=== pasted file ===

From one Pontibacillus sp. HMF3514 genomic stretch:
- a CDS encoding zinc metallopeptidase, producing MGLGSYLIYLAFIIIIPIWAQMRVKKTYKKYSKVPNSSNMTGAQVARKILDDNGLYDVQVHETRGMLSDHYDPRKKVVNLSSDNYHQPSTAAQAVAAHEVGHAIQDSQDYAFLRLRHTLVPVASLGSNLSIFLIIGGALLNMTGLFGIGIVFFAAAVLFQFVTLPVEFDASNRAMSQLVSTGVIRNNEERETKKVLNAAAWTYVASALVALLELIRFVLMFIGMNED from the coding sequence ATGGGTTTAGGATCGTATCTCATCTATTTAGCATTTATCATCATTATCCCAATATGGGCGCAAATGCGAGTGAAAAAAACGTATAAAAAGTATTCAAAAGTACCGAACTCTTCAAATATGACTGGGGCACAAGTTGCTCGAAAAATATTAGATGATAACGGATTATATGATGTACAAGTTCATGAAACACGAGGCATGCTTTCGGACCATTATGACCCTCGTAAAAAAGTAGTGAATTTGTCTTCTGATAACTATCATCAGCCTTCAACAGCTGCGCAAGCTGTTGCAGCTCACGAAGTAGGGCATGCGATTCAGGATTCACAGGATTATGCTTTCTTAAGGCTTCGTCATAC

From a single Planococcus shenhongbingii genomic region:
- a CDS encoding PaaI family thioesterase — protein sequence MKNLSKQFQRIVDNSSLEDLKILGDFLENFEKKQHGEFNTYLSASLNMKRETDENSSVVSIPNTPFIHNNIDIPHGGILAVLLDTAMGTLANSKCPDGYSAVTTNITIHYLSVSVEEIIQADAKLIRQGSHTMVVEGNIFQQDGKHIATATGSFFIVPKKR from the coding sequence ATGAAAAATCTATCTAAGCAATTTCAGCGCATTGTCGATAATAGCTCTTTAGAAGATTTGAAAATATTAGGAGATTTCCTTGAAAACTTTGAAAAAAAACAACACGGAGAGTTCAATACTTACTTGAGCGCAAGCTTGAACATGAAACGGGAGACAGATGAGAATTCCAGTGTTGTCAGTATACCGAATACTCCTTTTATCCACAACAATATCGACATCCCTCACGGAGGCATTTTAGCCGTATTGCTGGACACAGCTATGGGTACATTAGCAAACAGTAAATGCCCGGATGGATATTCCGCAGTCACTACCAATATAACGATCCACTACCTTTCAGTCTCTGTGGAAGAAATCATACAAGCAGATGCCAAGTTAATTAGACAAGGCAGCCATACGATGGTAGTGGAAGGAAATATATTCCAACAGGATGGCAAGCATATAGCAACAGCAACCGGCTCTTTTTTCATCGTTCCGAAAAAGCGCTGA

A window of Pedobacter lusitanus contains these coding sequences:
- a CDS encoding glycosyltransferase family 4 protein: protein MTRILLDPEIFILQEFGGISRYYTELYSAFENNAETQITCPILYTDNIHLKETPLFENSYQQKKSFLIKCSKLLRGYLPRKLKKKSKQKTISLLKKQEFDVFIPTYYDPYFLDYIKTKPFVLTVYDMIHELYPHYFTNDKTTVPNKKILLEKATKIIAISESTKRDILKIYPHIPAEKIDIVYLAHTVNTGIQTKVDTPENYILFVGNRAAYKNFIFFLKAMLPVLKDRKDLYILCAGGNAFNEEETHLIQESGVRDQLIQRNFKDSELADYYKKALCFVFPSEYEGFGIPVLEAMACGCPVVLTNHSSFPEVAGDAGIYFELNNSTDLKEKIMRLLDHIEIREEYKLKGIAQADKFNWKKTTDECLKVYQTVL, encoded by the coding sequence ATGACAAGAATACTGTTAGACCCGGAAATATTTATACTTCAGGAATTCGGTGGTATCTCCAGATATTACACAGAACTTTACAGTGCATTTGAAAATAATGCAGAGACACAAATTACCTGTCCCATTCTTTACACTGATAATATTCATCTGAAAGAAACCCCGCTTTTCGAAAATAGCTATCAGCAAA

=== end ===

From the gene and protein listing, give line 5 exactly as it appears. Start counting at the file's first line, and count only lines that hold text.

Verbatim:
A window of Pedobacter lusitanus contains these coding sequences: